malpractice . . . ." Horstmann v. Grasso, 619 N.Y.S.2d 848 (3d Dep't 1994); see
also Spector, 485 F.2d at 482; Quintel Corp. v. Citibank, N.A., 606 F. Supp.
898, 914 (S.D.N.Y. 1985); Butler v. Brown, 579 N.Y.S.2d 79, 80 (1st Dep't
1992). Treating the loss of a claim as the deprivation of "property" within the

meaning of CPLR 5001(a) serves the goal of a prejudgment interest award: "to
make the plaintiff whole." Prager v. New Jersey Fidelity & Plate Glass Ins.
Co., 156 N.E. 76, 77 (N.Y. 1927); see also Julien J. Studley, Inc. v. Gulf Oil
Corp., 425 F.2d 947, 949 (2d Cir. 1969) (describing CPLR 5001 as "New
York's latest effort to enforce the policy enunciated by Chief Judge Cardozo in
[Prager]"); Kaiser v. Fishman, 590 N.Y.S.2d 230, 234 (2d Dep't 1992) ("The
award of interest is founded on the theory that there has been a deprivation of
use of money or its equivalent and that the sole function of interest is to make
whole the party aggrieved."). In order to implement its compensatory goal,

CPLR 5001(a) is phrased broadly and is designed to obliterate all distinctions
that may turn on the form of the action [i.e., the old distinction between actions
grounded on intentional torts and on negligence], . . . the type of property
involved, the nature of the encroachment upon the plaintiff's property interests,
or the nature of the damages suffered. Thus, interest is available for the tortious
interference with intangible, as well as tangible, property whether or not the
property has been physically damaged.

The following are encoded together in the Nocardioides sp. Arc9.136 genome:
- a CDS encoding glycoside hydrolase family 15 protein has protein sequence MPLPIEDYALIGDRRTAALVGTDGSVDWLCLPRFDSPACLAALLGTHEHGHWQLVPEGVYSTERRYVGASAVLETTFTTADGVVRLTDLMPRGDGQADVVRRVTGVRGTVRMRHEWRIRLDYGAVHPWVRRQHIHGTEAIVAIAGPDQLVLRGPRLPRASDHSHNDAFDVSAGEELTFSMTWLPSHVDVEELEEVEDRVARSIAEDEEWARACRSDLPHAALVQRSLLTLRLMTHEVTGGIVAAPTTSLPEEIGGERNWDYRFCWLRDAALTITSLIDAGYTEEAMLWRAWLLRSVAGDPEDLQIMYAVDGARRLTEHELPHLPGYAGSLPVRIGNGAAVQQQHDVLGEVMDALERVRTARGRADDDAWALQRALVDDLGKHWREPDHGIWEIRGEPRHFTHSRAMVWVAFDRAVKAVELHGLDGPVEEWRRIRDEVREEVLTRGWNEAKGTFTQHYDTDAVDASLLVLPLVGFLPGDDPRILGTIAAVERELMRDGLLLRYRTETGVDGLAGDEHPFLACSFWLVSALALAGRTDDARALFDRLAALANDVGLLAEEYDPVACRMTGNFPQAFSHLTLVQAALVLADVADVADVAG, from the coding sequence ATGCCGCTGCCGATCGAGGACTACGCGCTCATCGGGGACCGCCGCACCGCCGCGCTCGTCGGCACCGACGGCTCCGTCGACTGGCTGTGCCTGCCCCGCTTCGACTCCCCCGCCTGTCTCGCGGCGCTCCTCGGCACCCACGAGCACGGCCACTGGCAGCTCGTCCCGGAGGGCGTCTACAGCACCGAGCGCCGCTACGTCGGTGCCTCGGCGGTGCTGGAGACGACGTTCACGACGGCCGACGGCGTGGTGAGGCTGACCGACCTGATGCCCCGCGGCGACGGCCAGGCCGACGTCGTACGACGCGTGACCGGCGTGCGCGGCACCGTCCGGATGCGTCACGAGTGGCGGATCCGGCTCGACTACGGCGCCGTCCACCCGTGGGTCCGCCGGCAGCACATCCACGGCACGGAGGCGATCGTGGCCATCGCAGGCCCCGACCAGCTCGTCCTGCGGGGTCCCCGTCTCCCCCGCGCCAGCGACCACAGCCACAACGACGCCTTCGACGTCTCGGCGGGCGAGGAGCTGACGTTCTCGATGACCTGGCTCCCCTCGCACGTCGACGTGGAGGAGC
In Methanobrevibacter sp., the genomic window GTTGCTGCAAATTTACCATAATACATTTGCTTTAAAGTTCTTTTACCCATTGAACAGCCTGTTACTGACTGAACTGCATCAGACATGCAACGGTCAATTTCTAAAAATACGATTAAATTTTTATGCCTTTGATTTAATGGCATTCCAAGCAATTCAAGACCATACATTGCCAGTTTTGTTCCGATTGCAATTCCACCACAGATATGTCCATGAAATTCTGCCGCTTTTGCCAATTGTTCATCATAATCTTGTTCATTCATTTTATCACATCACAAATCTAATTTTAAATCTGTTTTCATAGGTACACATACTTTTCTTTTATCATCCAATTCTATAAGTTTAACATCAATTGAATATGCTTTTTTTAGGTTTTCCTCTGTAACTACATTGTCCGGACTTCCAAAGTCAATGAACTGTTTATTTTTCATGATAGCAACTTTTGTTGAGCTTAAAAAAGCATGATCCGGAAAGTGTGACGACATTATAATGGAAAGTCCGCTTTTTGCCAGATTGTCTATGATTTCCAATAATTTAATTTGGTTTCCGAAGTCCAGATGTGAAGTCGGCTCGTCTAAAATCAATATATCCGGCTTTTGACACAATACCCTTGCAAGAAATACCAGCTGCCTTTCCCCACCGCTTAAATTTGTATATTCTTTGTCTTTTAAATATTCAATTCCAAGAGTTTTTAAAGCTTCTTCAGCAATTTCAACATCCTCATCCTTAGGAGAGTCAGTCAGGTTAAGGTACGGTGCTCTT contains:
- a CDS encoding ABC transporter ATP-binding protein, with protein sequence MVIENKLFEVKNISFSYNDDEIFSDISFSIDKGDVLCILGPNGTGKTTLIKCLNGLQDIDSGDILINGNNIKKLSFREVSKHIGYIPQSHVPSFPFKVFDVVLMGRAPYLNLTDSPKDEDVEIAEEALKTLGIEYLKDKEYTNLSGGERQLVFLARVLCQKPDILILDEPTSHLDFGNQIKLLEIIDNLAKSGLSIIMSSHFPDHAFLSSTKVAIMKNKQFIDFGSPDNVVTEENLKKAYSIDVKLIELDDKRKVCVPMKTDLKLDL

5 J. Weinstein, H. Korn & A. Miller, New York Civil Practice, ¶ 5001.05, at
50-19 (1991) (footnotes omitted). "Courts applying § 5001(a) have without
qualification awarded interest as a matter of right whenever any tortious
conduct causes pecuniary damage to tangible or intangible property interests."
Mallis, 717 F.2d at 695.


The jury valued Baker's claim at $360,000. 5 Baker lost his property interest in
that sum when his case was dismissed due to Dorfman's malpractice. The
district court properly applied New York law by awarding prejudgment interest
on the full value of the lost claim in order to make Baker "whole."


The second question is whether the district court erred by calculating the
prejudgment interest from October 1, 1997, the day Baker's claim against the
City was dismissed.


Dorfman argues that Baker did not lose possession of $360,000 on October 1,
1997; that all he lost on that day was a claim against the City that he hoped
sometime would yield a settlement or judgment; and that Baker is not entitled
to a windfall. See Kaiser, 590 N.Y.S.2d at 234 ("The award of interest . . . is not
[meant] to provide a windfall for either party.").


These arguments are defeated by the plain language of CPLR 5001(b), which